During 2010, Family Fund sent out questionnaires to 500 grandparents who are the main carers for their disabled grandchildren and received usable responses from 324 (65 per cent). Alongside statistical analysis, the focus of the research was on generating direct views from grandparents about the additional support they need to cope with the physical, financial and emotional challenges they face. In some cases, the free answers on the questionnaire were followed up by telephone discussions.

Of the respondents, 99% were bringing up their grandchild full time and 89% were providing more than 50 hours of care a week. The grandchildren had a wide range of disabilities and conditions that provided great challenges:

  • 84% had a developmental disability, such as an autistic spectrum disorder or a learning difficulty;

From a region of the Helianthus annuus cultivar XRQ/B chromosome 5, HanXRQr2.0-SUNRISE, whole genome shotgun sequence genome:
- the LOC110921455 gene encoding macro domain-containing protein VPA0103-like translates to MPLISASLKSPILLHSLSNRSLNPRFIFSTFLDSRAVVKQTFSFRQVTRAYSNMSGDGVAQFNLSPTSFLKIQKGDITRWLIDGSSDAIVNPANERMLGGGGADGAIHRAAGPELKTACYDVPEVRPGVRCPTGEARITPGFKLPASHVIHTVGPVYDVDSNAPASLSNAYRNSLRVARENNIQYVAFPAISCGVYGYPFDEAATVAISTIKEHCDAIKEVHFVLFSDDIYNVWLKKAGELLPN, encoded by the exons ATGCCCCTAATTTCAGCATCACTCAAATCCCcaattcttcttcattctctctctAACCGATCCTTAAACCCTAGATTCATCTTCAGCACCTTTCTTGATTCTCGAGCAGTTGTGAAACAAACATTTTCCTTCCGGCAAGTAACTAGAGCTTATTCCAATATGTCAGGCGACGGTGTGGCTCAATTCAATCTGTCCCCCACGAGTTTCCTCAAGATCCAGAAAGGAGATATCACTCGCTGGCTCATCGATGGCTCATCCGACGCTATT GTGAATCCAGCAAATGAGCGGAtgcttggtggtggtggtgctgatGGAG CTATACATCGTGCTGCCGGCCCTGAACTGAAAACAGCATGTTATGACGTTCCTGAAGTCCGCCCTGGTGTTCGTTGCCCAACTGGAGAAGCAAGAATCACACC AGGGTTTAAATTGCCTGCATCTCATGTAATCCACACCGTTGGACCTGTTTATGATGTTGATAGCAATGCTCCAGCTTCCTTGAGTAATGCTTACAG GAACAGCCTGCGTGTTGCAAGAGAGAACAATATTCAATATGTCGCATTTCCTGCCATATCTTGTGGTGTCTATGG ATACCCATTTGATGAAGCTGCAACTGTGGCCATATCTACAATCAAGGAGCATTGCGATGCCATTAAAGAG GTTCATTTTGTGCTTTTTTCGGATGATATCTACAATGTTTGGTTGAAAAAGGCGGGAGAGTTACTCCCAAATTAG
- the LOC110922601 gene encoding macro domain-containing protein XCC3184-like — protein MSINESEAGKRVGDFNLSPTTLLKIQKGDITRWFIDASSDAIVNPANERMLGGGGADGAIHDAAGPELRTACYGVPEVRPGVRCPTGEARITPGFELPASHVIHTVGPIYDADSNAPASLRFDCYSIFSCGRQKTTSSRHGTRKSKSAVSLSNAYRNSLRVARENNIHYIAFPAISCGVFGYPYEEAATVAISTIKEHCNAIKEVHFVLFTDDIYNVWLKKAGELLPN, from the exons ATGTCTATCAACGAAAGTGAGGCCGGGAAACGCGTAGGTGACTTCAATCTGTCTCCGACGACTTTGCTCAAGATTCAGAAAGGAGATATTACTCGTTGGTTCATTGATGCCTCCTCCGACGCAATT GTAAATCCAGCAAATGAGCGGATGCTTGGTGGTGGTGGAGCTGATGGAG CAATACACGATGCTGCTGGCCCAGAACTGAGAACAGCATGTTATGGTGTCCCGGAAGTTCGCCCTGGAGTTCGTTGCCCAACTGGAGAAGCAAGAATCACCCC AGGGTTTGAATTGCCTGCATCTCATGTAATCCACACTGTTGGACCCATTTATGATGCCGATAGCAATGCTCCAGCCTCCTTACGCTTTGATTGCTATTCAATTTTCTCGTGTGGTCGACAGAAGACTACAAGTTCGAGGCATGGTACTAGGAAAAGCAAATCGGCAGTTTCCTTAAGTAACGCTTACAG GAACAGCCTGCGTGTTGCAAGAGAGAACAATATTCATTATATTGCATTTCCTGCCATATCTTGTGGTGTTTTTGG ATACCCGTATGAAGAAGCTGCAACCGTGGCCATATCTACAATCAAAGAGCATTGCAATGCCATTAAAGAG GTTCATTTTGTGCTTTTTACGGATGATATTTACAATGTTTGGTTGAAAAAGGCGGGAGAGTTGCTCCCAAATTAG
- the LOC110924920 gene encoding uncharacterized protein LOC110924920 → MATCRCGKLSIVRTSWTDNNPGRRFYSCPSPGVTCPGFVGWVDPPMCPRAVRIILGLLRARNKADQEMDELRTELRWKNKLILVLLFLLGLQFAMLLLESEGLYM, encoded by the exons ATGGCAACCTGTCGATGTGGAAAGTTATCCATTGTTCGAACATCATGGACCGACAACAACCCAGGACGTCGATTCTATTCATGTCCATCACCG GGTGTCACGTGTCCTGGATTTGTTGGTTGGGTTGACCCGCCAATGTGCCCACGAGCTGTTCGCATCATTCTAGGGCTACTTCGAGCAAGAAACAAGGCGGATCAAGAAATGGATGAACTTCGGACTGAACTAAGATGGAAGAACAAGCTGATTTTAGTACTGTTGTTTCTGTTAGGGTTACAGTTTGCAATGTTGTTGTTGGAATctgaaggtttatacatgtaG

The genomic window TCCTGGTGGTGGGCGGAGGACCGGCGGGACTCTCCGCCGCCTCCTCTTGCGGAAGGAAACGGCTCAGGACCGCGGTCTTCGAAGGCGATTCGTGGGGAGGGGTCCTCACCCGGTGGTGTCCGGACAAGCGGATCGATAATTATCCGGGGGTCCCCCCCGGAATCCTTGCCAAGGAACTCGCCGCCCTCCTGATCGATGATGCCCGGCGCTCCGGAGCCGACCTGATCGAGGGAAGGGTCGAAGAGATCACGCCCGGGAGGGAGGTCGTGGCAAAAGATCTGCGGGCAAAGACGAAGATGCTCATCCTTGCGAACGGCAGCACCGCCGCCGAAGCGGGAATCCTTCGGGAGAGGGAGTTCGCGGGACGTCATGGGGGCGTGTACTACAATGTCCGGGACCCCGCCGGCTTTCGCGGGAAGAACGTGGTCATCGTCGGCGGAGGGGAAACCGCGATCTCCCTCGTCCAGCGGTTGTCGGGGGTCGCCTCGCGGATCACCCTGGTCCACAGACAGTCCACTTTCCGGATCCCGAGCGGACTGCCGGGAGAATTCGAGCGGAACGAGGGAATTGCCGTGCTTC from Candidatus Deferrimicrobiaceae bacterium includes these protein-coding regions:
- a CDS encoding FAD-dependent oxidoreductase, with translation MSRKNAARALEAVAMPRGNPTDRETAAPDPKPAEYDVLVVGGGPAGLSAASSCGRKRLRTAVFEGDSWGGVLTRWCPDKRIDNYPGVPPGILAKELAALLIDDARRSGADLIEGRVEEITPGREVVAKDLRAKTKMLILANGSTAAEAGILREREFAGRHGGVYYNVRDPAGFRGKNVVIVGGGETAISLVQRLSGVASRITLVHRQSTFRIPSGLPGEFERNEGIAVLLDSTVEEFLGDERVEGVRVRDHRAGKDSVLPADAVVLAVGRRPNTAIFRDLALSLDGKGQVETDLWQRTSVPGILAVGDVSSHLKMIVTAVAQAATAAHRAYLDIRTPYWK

• 69% had an emotional or behavioural disability;
  • 42% had a physical disability; and
  • 30% had a sensory impairment (visual or hearing difficulty)
  • 82% of the children had multiple disabilities and 41% had a long-term illness.

Grandparents can feel very isolated, a problem which is even more pronounced for lone grandparents. They welcome the idea of a network or a support group. And their age and state of health make things harder for them than for parents.

Against all this, many grandparents say that they would not change looking after their disabled grandchild for anything in the world.

We explore these findings in the report, where we also provide more space for the voices of grandparents themselves to be heard.

Click here to download the report.